3nm Chips From Apple Supplier TSMC to Enter Mass Production This Week

Apple's main chip supplier TSMC will kick off mass production of 3nm chips this week, with Apple being the primary customer of the new process, which could first be used in upcoming M2 Pro chips expected to power updated MacBook Pro and Mac mini models.

3nm apple silicon feature
According to the new report by DigiTimes, TSMC will start mass production of its next-generation ‌3nm‌ chip process on Thursday, December 29, in line with reports from earlier in the year that said ‌3nm‌ mass production would begin later in 2022. From the report:

TSMC is scheduled to hold a ceremony at Fab 18 at the Southern Taiwan Science Park (STSP) on December 29 to mark the start of commercial production of chips using 3nm process technology. The pure-play foundry will also detail plans to expand 3nm chip production at the fab, according to sources at semiconductor equipment companies.

Apple currently uses TSMC's 4nm process in the A16 Bionic chip in the iPhone 14 Pro series but could jump to ‌3nm‌ as soon as early next year. A report in August claimed the upcoming ‌M2‌ Pro chips would be the first to be based on the ‌3nm‌ process. The ‌M2‌ Pro chip is expected to debut first in updated 14-inch and 16-inch MacBook Pros early next year and possibly updated Mac Studio and ‌Mac mini‌ models.

Later in 2023, according to another report, the third generation of Apple silicon, the M3 chip, and the A17 Bionic for the iPhone 15, will be based on TSMC's enhanced ‌3nm‌ process, which has yet to be made available. According to the DigiTimes report today, citing industry sources, production of ‌3nm‌ process chips is "unlikely to ramp up" until production of the enhanced version gets underway.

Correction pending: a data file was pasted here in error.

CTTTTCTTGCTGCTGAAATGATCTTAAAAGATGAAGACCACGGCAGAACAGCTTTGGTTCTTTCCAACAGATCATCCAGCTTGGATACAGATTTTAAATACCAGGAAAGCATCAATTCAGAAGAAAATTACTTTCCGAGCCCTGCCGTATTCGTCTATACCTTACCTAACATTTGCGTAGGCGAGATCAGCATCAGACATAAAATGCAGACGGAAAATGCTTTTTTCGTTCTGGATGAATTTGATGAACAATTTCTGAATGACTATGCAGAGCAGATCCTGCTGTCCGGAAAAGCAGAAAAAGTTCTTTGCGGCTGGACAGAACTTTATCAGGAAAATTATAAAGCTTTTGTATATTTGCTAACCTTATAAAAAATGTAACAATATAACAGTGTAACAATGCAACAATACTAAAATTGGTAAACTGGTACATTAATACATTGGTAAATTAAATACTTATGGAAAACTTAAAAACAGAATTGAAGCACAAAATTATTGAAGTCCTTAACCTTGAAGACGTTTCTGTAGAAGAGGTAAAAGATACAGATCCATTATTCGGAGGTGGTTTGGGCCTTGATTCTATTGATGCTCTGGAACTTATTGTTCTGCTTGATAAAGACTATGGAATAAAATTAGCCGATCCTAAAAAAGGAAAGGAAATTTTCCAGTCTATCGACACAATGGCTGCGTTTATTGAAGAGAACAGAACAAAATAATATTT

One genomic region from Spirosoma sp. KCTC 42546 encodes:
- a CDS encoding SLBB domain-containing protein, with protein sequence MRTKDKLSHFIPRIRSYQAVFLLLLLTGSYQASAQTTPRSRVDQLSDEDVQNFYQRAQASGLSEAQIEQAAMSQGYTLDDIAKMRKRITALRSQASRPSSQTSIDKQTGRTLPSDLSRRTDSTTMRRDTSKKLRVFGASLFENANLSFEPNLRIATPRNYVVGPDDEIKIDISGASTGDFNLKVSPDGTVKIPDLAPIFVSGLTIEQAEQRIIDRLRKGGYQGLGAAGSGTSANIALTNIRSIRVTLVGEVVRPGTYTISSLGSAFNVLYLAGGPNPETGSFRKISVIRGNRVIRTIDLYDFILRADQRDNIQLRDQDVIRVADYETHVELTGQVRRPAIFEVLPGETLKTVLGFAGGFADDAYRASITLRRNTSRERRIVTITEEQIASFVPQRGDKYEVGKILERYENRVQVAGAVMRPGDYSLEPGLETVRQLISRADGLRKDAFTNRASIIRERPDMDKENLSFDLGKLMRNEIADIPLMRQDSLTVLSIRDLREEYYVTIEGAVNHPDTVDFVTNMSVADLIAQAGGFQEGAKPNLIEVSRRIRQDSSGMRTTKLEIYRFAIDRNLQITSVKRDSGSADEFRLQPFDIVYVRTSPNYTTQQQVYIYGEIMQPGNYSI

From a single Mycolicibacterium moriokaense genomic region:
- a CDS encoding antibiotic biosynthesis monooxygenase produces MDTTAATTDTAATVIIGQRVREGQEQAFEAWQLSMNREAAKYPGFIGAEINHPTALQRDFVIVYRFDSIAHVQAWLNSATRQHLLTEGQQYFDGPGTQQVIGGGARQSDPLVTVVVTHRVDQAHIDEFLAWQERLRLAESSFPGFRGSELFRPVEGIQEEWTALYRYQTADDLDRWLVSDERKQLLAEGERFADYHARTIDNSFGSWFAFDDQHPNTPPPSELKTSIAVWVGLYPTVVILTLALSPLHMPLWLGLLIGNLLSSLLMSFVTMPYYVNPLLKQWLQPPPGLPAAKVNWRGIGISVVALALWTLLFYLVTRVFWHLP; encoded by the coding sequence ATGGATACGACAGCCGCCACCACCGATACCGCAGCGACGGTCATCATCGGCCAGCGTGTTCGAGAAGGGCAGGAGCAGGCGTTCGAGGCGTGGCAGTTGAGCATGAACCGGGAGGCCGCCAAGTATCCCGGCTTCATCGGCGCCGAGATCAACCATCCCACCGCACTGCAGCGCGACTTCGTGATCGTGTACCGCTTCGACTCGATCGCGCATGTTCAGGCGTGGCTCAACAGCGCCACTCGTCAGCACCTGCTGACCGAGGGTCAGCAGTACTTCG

Top Rated Comments

DeLaSoul Avatar
15 months ago
Yay, cat gifs will load even faster
Score: 30 Votes (Like | Disagree)
theorist9 Avatar
15 months ago

According to the new report by DigiTimes ('https://www.digitimes.com/news/a20221225PD200.html'), TSMC will start mass production of its next-generation 3nm chip process on Thursday, December 29, in line with reports from earlier in the year ('https://www.macrumors.com/2022/08/22/3nm-chip-production-for-upcoming-macs-report/') that said 3nm mass production would begin later in 2022. From the report:
Apple currently uses TSMC's 4nm process in the A16 Bionic chip in the iPhone 14 Pro series but could jump to 3nm as soon as early next year.
It's well-known, from TSMC's own press releases, that the N4P process (likely used in the A16) is 5 nm, not 4 nm:
https://pr.tsmc.com/english/news/2874
"As the third major enhancement of TSMC’s 5nm family, N4P will deliver an 11% performance boost over the original N5 technology and a 6% boost over N4."

So how much weight should we give to DigiTimes' TSMC reporting when they aren't even aware of something so basic?

And why doesn't MR do some basic fact-checking before posting this stuff? Given that the whole point of this article is to report on a process change, you'd think they want to get the process descriptions right.